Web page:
ACCRU News & Releases – April 23, 2018
Each year, approximately 1.3 million patients are diagnosed with colorectal cancer worldwide, and more than 600,000 patients die from the disease. A recently completed Academic and Community Cancer Research United (ACCRU) phase II trial is helping to establish a standard dosing strategy for regorafenib, an oral multi kinase inhibitor. Regorafenib has been shown to improve survival in patients with metastatic colorectal cancer, which is cancer that has spread from the colon to other parts of the body. Results from the ACCRU trial show that a strategy of starting with a lower dose and increasing it weekly was superior to using the higher dose throughout treatment.
“While regorafinib was approved by the Food and Drug Administration in 2012, side effects such as Palmar-planter erythrodysesthesia syndrome (also known as hand-foot syndrome), hypertension and fatigue have widely limited its use. With limited data on appropriate dosing, providers have used a variety of dosing schedules in clinical practice. We designed the trial to address the need for a more definitive approach to using regorafenib. Our results show that by gradually increasing the dose of regorafenib over the course of treatment, we maximize the benefit of the therapy with fewer side effects,” says Tanios Bekaii-Saab, M.D., principal investigator for the trial and an oncologist at Mayo Clinic’s campus in Arizona.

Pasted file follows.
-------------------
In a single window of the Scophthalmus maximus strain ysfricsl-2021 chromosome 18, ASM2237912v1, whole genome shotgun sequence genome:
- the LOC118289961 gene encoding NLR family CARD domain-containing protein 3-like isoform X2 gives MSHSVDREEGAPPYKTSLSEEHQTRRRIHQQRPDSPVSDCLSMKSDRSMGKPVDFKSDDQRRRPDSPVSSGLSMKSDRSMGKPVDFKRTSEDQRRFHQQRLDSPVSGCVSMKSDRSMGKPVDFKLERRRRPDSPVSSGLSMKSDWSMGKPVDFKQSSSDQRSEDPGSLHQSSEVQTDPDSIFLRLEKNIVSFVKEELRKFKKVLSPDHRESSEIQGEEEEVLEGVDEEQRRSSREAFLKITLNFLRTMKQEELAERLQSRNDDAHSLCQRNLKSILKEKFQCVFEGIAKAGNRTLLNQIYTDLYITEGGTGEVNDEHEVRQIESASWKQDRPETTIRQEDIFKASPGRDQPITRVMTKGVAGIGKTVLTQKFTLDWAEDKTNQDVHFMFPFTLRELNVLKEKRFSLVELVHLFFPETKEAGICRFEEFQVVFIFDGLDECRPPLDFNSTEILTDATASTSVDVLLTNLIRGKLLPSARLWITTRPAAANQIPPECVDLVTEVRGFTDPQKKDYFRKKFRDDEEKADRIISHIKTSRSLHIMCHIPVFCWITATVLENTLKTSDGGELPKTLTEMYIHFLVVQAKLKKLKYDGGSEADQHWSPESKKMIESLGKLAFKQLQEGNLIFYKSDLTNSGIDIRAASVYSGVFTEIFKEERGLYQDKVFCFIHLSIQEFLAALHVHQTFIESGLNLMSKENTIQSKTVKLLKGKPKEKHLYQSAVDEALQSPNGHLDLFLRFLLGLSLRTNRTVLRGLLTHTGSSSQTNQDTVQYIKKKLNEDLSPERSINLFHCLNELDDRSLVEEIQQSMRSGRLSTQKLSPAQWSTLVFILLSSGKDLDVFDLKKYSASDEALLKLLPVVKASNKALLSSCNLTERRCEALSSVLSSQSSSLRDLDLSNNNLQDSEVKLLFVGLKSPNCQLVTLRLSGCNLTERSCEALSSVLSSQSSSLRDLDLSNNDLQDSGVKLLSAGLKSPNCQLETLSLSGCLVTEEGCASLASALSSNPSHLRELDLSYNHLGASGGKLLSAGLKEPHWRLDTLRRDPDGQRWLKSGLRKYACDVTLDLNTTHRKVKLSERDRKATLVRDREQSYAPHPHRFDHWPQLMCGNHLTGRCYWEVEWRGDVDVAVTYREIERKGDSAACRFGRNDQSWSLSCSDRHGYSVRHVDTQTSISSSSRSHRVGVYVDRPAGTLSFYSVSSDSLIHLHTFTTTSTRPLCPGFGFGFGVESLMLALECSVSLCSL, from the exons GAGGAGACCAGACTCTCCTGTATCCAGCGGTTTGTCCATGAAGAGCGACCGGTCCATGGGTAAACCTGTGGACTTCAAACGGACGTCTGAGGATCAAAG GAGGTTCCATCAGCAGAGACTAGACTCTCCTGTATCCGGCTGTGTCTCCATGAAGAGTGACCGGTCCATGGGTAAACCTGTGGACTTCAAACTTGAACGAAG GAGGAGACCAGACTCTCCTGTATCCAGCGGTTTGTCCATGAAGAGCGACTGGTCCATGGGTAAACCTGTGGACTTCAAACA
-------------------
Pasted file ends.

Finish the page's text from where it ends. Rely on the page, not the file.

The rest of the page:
The phase II randomized trial enrolled more than 120 patients with metastatic colorectal cancer. Results showed that a weekly dose escalation strategy of regorafenib from 80 mg to 160 mg per day was found to be relatively superior to a starting dose of 160 mg/day. Further data on outcomes of preemptive versus reactive clobetasol strategies are undergoing analysis.
According to Dr. Saab, other trials are underway evaluating the use of regorafenib to treat patients with advanced colorectal cancer. “Once we have more data, we may potentially be able to offer patients regorafenib earlier in their treatment to maximize the benefit of the therapy,” says Dr. Saab.